Diligent deconstruction of a shipwreck and a scandal.

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THE WRECK OF THE MEDUSA

THE MOST FAMOUS SEA DISASTER OF THE NINETEENTH CENTURY

A maritime disaster prompts unspeakable human behavior that has political ramifications in post-Napoleonic France.

The stranding of the frigate Medusa on a sandy shoal off the West African coast in the summer of 1816 was history’s most documented and controversial shipwreck before the sinking of the Titanic. Miles (David Jones, 1996) not only parses the event itself, but examines its broader impact on a French nation in sociopolitical turmoil as the deposed Napoleon was succeeded by a restored Bourbon, King Louis XVIII. The Medusa’s lifeboats could not accommodate everyone on board; some 147 passengers and crew were relegated to a makeshift raft. Captain Hugues Duroy de Chaumareys, whose neglect had caused the wreck, promised that five lifeboats would tow the raft to the coast, but it was soon cut loose and abandoned, apparently on his orders. In the two weeks that followed, violent conflict erupted on the raft between appointed leaders and the rest; dwindling supplies of water and food led to acts of cannibalism and, ultimately, outright murder of the injured and infirm to conserve resources for the fit. Only 15 survived. One of them, engineer Alexandre Corréard, coauthored a bestselling account of the Medusa disaster. Republican opponents of the restored monarchy seized on it as an example of royalist corruption and incompetence. Corréard’s book also inspired Romantic painter Théodore Géricault to produce the monumental The Raft of the Medusa, still one of the Louvre’s principal attractions. Miles ably marshals the sweep of these events and documents how Corréard’s text and Géricault’s painting ratcheted up the political conflict.

Diligent deconstruction of a shipwreck and a scandal.

Pub Date: July 1, 2007

ISBN: 978-0-87113-959-7

Page Count: 336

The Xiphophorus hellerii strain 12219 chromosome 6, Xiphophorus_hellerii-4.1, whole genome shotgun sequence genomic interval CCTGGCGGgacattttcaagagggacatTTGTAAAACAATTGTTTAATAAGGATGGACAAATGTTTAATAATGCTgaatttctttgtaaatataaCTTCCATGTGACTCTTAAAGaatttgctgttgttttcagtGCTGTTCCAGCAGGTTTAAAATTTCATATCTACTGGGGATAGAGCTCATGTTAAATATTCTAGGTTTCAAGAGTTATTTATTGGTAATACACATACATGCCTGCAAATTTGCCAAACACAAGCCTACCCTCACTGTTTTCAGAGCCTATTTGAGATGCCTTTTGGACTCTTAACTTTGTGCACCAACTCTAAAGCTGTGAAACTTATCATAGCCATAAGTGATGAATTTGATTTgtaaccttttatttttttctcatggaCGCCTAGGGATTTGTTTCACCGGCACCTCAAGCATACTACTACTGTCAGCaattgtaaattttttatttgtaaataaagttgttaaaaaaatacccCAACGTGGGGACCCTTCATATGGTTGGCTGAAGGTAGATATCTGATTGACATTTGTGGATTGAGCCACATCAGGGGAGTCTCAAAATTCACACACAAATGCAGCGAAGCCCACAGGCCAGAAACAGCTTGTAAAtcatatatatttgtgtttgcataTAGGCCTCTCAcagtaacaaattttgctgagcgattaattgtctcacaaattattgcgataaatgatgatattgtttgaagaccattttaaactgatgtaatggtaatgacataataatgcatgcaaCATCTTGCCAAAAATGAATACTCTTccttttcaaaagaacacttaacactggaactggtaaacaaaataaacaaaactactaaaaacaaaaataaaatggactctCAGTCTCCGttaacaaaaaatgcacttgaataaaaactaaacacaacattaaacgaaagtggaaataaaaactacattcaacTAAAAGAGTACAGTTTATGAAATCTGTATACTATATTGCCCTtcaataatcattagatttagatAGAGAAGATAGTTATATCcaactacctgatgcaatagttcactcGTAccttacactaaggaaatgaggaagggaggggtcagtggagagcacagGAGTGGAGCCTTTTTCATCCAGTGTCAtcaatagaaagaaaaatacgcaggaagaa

Publisher: Atlantic Monthly

Review Posted Online: May 20, 2010

Kirkus Reviews Issue: May 15, 2007

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The author's youthfulness helps to assure the inevitable comparison with the Anne Frank diary although over and above the...

NIGHT

Elie Wiesel spent his early years in a small Transylvanian town as one of four children. 

He was the only one of the family to survive what Francois Maurois, in his introduction, calls the "human holocaust" of the persecution of the Jews, which began with the restrictions, the singularization of the yellow star, the enclosure within the ghetto, and went on to the mass deportations to the ovens of Auschwitz and Buchenwald. There are unforgettable and horrifying scenes here in this spare and sombre memoir of this experience of the hanging of a child, of his first farewell with his father who leaves him an inheritance of a knife and a spoon, and of his last goodbye at Buchenwald his father's corpse is already cold let alone the long months of survival under unconscionable conditions. 

The author's youthfulness helps to assure the inevitable comparison with the Anne Frank diary although over and above the sphere of suffering shared, and in this case extended to the death march itself, there is no spiritual or emotional legacy here to offset any reader reluctance.

Pub Date: Jan. 16, 2006

ISBN: 0374500010

Page Count: 120

Publisher: Hill & Wang

Review Posted Online: Oct. 7, 2011

Kirkus Reviews Issue: Jan. 15, 2006

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A PEOPLE'S HISTORY OF THE UNITED STATES

For Howard Zinn, long-time civil rights and anti-war activist, history and ideology have a lot in common. Since he thinks that everything is in someone's interest, the historian—Zinn posits—has to figure out whose interests he or she is defining/defending/reconstructing (hence one of his previous books, The Politics of History). Zinn has no doubts about where he stands in this "people's history": "it is a history disrespectful of governments and respectful of people's movements of resistance." So what we get here, instead of the usual survey of wars, presidents, and institutions, is a survey of the usual rebellions, strikes, and protest movements. Zinn starts out by depicting the arrival of Columbus in North America from the standpoint of the Indians (which amounts to their standpoint as constructed from the observations of the Europeans); and, after easily establishing the cultural disharmony that ensued, he goes on to the importation of slaves into the colonies. Add the laborers and indentured servants that followed, plus women and later immigrants, and you have Zinn's amorphous constituency. To hear Zinn tell it, all anyone did in America at any time was to oppress or be oppressed; and so he obscures as much as his hated mainstream historical foes do—only in Zinn's case there is that absurd presumption that virtually everything that came to pass was the work of ruling-class planning: this amounts to one great indictment for conspiracy. Despite surface similarities, this is not a social history, since we get no sense of the fabric of life. Instead of negating the one-sided histories he detests, Zinn has merely reversed the image; the distortion remains.

Pub Date: Jan. 1, 1979

ISBN: 0061965588

Page Count: 772

Publisher: Harper & Row

Review Posted Online: May 26, 2012

Kirkus Reviews Issue: Jan. 1, 1979

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